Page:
This is the web version of The Loop, Fortune’s weekly newsletter on the revolutions in sustainability. To get it delivered daily to your inbox, sign up here.
Last week financial services firm Morningstar hosted its second quarterly webinar on sustainable investing where Director of Sustainability Research, Jon Hale, noted two trends since the firm’s inaugural seminar on Environmental, Social and Governance (ESG) investing in May.
First, the notion of corporate responsibility is changing, most notably through revision of the Business Roundtable’s statement on the purpose of a corporation in August. Secondly, the sense of urgency regarding the climate crisis has increased, evidenced and precipitated by an upswing in media reports (guilty), extreme weather events and political protests.
“Climate change is perceived more often now as an immediate crisis that needs immediate action rather than a long-term issue that doesn’t really affect us day to day. Because of that, I think we’re going to see more and more investors wanting to take action to protect their portfolio against climate risk,” Hale says.
According to data from Morgan Stanley’s Sustainable Signals report last month, there is already an increase of investor interest in ESG issues. The survey of 1,000 U.S. investors found that interest in sustainable investing had jumped to 85% this year, with 49% of respondents “very” interested — up from 75% and 19% respectively in 2017.
Morningstar’s own research reveals that roughly 50% of the 500 shareholder resolutions put forward during the 2019 proxy period in the U.S. addressed ESG risks. Of the 177 proposals that made it to vote, support in favor of them average 29%.
That seems low but is a record high for the second year running and, according to Morningstar, is enough to make directors take notice.
“Corporations are more likely to adopt this world view if they have a base of support for it among investors,” Hale says. Investors are voting with their wallets, too. According to Morningstar’s assessment, fund flows in ESG-related stocks have surged to $13.5 billion so far this year, up from what was a record year of $5.5 billion in flows last year.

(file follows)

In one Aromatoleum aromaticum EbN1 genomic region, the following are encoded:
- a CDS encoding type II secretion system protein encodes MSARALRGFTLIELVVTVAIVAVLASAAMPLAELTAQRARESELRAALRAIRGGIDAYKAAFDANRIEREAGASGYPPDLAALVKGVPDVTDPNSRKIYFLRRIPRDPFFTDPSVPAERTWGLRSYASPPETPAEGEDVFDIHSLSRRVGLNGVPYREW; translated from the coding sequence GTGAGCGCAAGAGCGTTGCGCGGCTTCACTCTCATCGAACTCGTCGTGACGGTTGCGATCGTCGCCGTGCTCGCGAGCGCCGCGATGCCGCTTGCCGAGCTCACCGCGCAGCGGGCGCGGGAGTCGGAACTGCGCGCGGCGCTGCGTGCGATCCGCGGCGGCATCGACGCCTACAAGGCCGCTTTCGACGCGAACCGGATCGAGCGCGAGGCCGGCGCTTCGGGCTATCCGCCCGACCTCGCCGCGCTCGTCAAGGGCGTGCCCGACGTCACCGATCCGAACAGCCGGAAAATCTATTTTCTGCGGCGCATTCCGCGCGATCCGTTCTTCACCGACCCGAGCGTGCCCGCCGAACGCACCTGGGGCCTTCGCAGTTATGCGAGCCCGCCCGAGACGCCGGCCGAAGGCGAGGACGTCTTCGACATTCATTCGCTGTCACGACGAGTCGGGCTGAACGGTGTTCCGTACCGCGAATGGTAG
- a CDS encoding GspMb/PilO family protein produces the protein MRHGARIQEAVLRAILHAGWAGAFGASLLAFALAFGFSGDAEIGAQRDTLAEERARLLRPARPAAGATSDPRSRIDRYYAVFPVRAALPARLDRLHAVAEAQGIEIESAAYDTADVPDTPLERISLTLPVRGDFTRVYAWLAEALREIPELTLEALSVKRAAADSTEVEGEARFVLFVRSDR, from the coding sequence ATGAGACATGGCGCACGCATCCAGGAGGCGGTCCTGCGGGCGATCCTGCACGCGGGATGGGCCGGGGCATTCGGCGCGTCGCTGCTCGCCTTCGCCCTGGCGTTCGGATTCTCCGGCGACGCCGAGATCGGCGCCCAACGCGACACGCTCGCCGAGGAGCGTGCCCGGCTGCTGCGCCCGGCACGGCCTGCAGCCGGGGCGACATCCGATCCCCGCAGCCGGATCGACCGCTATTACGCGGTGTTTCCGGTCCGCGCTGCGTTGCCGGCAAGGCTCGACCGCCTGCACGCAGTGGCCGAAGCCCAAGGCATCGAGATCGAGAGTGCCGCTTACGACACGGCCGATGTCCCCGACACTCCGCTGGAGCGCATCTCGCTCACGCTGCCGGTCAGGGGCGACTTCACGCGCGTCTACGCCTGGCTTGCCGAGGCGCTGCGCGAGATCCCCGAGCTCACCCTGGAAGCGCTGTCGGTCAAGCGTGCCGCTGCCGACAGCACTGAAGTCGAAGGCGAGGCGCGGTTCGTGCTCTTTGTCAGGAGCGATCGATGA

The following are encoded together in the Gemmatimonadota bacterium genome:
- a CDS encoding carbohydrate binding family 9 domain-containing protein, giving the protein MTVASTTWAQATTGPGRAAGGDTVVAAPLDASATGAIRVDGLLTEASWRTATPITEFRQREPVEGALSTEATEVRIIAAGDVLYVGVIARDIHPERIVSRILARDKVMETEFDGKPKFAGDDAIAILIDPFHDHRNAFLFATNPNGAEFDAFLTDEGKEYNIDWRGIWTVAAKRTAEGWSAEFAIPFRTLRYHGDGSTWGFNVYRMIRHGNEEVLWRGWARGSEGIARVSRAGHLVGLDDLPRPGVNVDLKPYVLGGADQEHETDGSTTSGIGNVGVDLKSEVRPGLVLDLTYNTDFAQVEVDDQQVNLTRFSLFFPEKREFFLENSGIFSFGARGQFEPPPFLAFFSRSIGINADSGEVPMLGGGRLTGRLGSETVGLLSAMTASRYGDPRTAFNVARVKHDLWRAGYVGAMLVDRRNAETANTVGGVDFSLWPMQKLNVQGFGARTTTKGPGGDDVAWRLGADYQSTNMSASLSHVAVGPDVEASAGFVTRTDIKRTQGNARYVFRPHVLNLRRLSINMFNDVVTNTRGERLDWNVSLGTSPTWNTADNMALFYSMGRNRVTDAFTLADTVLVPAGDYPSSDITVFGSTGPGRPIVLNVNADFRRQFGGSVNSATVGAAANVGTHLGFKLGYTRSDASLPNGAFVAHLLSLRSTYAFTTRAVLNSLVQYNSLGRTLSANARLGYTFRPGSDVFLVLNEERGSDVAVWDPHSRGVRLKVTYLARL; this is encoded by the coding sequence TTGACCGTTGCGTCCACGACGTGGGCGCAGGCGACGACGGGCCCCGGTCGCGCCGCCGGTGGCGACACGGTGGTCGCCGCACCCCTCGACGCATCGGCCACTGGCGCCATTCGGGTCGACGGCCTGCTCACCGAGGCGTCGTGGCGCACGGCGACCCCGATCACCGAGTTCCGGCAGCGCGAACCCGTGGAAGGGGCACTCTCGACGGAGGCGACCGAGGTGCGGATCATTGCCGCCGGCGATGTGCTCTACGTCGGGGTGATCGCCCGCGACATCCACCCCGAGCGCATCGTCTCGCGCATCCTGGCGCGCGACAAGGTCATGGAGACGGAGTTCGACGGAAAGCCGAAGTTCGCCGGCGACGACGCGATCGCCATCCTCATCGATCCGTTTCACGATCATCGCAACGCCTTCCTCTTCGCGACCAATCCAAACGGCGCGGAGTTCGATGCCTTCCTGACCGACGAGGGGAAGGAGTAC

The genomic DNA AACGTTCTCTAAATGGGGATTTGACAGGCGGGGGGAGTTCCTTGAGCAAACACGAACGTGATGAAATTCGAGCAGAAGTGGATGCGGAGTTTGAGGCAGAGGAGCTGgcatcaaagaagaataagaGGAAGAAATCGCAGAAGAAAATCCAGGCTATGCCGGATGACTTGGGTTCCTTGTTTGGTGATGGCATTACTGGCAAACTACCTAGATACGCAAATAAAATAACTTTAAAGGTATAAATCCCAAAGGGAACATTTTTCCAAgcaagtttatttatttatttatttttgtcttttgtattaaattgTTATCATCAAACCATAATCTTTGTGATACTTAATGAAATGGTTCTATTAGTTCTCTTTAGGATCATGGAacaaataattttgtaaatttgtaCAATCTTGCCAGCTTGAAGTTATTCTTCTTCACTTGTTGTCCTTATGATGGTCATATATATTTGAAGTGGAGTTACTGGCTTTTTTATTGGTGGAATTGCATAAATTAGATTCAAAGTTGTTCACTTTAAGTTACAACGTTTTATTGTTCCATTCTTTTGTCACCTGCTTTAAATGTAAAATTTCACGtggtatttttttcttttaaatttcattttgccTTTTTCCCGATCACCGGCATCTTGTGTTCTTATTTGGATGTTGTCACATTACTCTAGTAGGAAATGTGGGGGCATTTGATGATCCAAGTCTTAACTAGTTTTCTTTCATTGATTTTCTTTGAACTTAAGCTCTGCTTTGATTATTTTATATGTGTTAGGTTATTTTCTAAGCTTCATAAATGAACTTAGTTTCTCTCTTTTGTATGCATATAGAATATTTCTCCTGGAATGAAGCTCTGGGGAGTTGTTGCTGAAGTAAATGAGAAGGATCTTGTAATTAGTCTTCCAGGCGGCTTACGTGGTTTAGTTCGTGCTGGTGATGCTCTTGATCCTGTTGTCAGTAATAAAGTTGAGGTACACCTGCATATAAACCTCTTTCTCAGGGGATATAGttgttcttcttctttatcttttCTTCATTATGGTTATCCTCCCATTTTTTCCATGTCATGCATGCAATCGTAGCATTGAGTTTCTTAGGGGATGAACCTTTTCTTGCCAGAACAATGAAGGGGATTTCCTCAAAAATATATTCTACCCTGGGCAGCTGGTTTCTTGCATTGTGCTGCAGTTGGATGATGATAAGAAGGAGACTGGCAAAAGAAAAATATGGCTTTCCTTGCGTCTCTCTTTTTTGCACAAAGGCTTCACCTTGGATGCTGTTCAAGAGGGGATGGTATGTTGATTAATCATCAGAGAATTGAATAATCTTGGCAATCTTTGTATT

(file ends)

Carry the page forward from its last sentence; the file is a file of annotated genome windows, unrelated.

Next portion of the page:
While that value is just a fraction of the overall equities market, Bank of America Merrill Lynch predicts that inflows into ESG-type strategies over the next few decades could be equivalent to the size of the S&P 500 today — an estimate the bank calls “conservative.”
It will pay to join the trend early.
The Bat Pack. The Nobel prize in chemistry was awarded to three scientists who each played a pivotal role in developing lithium-ion batteries. The Royal Swedish Academy of Sciences, which awards the prize, said the trio of chemistry laureates had “laid the foundation of a wireless, fossil-fuel free society.” Batteries are integral to the function of energy grids powered by renewables and – unless there’s a breakthrough in solid state cells – will be vital to the growth in electric vehicles too. The Nobel Prize
Plastic soup. A team of scientists from MIT and Woods Hole Oceanographic Institution have found that sunlight can breakdown polystyrene in a matter of decades, as opposed to the normally posited millennia. U.V. rays degrades polystyrene into organic carbon, which dissolves in seawater, and low levels of carbon dioxide. One of the authors of the report said that while this doesn’t mean efforts to prevent plastic pollution should be stopped, it does suggest models that predict the longevity of waste should be recalibrated. New York Times
Money where your mouth ain’t. Google has made “substantial” contributions to a number of U.S. lobby groups that deny the science on climate change, including the Competitive Enterprise Institute (CEI) and the State Policy Network (SPN). People close to Google say the company supports groups like CEI to advance the lobbyist’s deregulatory policies while a Google spokesperson says, “We’re hardly alone among companies that contribute to organizations while strongly disagreeing with them on climate policy.” The Guardian
In The Loop
The Power Grid Is Evolving. Cybersecurity Must Too by Neil Chatterjee
How a Bermuda Restaurant Is Using Its Menu to Support Local Reefs by Regan Stephens
Dyson Pulls the Plug on Its Plan to Build an Electric Car by Jeremy Kahn
Closing the ‘First Promotion’ Gender Gap Would Add 1 Million Women to Management by Emma Hinchliffe
More Renewables Than Fossil Fuels: As the U.K. Reaches an Energy Milestone, Here’s How Far Others Have Gotten by David Meyer
Developed countries rarely see electricity consumption trend downwards yet, in 2017, U.S. households spent $178 billion on electricity — in real terms, 10% less than they spent in 2010. Average consumption in megawatt-hours decreased too, falling from 11.5 to 10.4. The reason? LEDs. According to the Wall Street Journal, no other improvement in the efficiency of household electrical appliances has been as dramatic as the switch from incandescent bulbs to LEDs. “When you take an incandescent bulb out and screw in an LED, consumption goes down 80%. Imagine you could get a car that uses 80% less gasoline. That would be amazing,” economist Lucas Davis says — forgetting EVs for a moment.
This edition of The Loop was edited by Eamon Barrett. Find previous editions here, and sign up for other Fortune newsletters here.